Little did know as a child sanding a chunk of pine that this was the beginning of a passion that would last the rest of my life.
Uncle Leland lived with us. His favorite indoor pastime was building model airplanes. And of course, whatever he was doing, I had to do, too.
His airplane modeling skills were enough to earn prizes and eventually money. Of course, I wanted to be just like him. What I remember most was sanding. After sanding a wing for what must have been hours I was certain that it was perfect. “Uncle Leland, isn’t this great?” His reply never changed, “Keep sanding.”
A few years later, Lee left us to enlist in the newly created United States Air Force. And I went on to other things that kids do. But my love of airplanes never died. As a college student, one course – Aviation 101 at the University of Illinois – shaped my life more than any other. At the end of the semester, I had earned three credit hours … PLUS a pilot license. Over the next 60 years I logged five thousand hours, flew dozens of airplanes, attained a host of pilot ratings … and even spent several years teaching others to fly.
Though I’ve retired my wings in real airplanes my passion just won’t die – regrettably its now limited to flying a flight simulator at our local airport and talking about it. Anyone who’s familiar with smaller airports has seen and heard old guys sitting in the lounge, swapping lies about what it was like way back when. Over the coming year that’s just what I’ll be doing – in Grandpalyle’s Notebook. Taking a year or two at a time, I’ll share my logbook and reminisce about some of those old times. Hope you enjoy the journey as much as I know I will.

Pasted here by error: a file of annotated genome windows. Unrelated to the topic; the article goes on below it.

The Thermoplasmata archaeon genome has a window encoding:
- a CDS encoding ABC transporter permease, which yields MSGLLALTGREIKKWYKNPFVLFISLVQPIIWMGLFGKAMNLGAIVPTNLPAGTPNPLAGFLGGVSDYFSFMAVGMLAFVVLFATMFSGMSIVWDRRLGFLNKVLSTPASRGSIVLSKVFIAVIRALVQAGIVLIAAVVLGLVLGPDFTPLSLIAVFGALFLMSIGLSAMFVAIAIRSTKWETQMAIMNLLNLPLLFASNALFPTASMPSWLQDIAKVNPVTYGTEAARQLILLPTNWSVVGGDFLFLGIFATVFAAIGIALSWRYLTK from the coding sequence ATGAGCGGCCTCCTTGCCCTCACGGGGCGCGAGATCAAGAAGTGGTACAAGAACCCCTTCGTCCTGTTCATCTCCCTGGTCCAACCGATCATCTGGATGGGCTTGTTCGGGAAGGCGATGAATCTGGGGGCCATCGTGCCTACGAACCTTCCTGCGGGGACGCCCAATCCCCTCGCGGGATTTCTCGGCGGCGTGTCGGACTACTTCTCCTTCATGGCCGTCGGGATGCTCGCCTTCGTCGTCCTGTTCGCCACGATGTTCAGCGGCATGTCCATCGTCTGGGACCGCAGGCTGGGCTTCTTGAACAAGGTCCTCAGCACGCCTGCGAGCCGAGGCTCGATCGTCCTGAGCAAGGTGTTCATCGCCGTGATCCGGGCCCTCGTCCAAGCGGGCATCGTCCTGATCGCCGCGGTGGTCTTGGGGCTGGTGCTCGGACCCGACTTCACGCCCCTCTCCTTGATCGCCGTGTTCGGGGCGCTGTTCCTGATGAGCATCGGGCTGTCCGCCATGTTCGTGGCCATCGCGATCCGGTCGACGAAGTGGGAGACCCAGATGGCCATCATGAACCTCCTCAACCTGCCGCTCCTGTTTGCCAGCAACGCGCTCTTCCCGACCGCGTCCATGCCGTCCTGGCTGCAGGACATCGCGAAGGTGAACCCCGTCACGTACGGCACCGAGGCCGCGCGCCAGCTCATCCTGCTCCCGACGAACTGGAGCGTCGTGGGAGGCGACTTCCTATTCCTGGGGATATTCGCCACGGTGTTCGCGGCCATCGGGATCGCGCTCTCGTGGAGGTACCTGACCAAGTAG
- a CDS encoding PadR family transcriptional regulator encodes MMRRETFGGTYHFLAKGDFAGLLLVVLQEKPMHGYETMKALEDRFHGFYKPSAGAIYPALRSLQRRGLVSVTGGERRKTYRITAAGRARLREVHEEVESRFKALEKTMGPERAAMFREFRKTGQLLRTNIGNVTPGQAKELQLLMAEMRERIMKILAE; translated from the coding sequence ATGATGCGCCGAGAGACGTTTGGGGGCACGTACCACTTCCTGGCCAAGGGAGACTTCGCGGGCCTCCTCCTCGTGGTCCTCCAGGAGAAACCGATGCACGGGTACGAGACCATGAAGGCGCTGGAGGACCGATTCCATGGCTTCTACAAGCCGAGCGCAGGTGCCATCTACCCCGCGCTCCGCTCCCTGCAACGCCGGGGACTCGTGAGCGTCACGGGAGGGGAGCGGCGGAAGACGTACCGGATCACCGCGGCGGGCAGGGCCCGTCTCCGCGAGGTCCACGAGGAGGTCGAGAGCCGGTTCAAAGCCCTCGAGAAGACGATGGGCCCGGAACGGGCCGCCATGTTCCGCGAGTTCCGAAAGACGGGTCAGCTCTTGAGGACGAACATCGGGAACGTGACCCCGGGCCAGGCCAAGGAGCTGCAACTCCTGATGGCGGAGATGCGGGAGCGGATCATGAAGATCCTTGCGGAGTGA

P.S. Check the smile on my face as I fly with Skip some years later.
- 1984 As I reflect on the prior twenty years, I realize they were simply preparation for what lay ahead. The business crisis was behind me. I was now a private pilot with an instrument rating. I could go anywhere in almost any kind of weather. But thus far I was sharing planes with other pilots. Having paid ...Read more
- 1984-1986 Baron N4801J arrived at my hangar in early May. By the end of the month, I learned to fly this new bird and made two long cross country trips. I could manage all the dials and switches and, when things were routine, was quite comfortable flying it. Much like when Dad had the Bonanza, I flew ...Read more
- 1986-1987 As anyone who has observed a newly minted teenage driver’s first few years on the road (or those who can honestly remember their own), earning the license is when the real learning begins. My experience as a pilot was no different. In my rush to attain a bunch of ratings (Private, Instrument, Commercial, Instructor, and Multi-engine), ...Read more
- 1986 Reassessment Although the FAA had certified me to fly a five thousand pound twin with 570 horsepower through the sky at more than 190 knots (220 mph) in all kinds of weather, a streak of burnt rubber on the pavement and a mashed up runway light off to the side left me not so sure. Much ...Read more
- Flying the Mooney for a year and a half had given me just the remedial practice I needed. By this time I had logged more than 800 hours. Now, it was time to simply enjoy flying to the max. Getting in the plane had become as natural as getting in a car. If a destination ...Read more